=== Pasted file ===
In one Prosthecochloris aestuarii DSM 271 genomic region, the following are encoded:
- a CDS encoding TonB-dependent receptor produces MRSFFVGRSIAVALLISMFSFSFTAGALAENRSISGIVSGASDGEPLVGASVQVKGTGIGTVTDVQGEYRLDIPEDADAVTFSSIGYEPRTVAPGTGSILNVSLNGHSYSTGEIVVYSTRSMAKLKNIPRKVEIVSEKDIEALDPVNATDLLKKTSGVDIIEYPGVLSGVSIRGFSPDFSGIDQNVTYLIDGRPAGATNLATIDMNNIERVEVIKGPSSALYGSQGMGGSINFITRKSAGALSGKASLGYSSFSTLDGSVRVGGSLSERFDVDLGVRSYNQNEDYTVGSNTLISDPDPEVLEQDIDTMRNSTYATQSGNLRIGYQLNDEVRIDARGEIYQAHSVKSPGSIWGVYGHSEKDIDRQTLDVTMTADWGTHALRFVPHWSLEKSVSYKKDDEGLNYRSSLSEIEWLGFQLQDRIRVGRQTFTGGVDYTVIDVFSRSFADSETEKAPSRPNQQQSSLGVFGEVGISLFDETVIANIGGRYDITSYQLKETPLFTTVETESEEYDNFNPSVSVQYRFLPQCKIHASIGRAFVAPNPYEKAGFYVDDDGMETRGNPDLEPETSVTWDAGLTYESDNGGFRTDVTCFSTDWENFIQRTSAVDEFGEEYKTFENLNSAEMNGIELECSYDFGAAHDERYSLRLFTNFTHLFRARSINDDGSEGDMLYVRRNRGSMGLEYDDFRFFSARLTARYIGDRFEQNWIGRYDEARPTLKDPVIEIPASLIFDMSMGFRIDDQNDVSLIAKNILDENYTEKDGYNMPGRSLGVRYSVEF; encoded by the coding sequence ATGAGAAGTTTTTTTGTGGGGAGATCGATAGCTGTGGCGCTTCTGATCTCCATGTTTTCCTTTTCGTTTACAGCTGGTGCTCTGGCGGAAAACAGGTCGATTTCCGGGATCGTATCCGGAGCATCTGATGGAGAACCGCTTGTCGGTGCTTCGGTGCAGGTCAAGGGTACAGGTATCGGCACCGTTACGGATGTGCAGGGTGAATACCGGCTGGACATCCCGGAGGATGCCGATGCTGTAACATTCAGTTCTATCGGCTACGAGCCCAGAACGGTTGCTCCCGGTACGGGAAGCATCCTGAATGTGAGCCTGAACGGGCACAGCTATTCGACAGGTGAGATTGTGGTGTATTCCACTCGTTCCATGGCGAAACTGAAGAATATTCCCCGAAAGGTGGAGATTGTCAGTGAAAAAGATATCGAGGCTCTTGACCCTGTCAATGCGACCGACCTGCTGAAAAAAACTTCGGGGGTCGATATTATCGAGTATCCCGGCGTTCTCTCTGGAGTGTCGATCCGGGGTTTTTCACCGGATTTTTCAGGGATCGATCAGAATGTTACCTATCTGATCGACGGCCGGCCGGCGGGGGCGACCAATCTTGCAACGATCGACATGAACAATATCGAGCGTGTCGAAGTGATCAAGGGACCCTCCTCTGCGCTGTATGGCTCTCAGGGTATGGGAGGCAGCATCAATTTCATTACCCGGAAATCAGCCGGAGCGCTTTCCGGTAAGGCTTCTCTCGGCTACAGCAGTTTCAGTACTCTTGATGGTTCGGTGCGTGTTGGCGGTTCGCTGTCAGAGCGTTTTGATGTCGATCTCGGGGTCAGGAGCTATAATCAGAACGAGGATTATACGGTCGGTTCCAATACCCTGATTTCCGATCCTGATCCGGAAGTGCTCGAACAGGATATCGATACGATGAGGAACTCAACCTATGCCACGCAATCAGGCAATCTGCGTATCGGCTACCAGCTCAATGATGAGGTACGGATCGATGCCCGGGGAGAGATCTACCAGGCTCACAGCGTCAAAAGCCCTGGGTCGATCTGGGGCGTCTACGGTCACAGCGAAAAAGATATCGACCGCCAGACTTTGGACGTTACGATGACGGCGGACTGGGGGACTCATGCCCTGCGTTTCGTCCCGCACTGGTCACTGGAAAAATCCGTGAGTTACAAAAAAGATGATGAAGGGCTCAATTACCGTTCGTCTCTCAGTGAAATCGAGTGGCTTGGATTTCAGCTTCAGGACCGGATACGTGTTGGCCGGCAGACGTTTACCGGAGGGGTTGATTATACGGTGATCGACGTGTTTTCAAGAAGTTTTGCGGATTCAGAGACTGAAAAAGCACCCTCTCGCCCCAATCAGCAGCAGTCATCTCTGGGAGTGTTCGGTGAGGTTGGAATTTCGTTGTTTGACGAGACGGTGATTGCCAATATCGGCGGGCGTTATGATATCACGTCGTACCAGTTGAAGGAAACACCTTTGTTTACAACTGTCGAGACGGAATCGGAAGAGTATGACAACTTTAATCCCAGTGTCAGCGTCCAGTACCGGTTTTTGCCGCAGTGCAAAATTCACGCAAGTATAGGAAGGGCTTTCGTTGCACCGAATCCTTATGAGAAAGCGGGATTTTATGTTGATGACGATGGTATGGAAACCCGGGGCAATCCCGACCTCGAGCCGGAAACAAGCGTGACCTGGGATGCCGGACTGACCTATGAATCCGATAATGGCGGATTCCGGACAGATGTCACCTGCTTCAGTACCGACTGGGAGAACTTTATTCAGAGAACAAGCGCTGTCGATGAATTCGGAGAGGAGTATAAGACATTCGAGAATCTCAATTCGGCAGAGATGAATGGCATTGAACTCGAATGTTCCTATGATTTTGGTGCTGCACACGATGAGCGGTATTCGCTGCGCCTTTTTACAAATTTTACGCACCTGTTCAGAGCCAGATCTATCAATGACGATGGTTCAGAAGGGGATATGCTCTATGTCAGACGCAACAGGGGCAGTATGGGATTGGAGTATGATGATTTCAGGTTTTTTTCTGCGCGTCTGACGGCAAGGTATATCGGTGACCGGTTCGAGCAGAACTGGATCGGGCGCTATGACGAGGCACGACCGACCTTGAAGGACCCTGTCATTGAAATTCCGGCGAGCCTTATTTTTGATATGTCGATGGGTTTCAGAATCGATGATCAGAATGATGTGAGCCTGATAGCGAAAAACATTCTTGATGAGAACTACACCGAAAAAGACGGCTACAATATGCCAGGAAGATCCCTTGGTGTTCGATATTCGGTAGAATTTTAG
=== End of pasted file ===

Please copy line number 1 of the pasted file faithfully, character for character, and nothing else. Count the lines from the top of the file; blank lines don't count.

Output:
In one Prosthecochloris aestuarii DSM 271 genomic region, the following are encoded: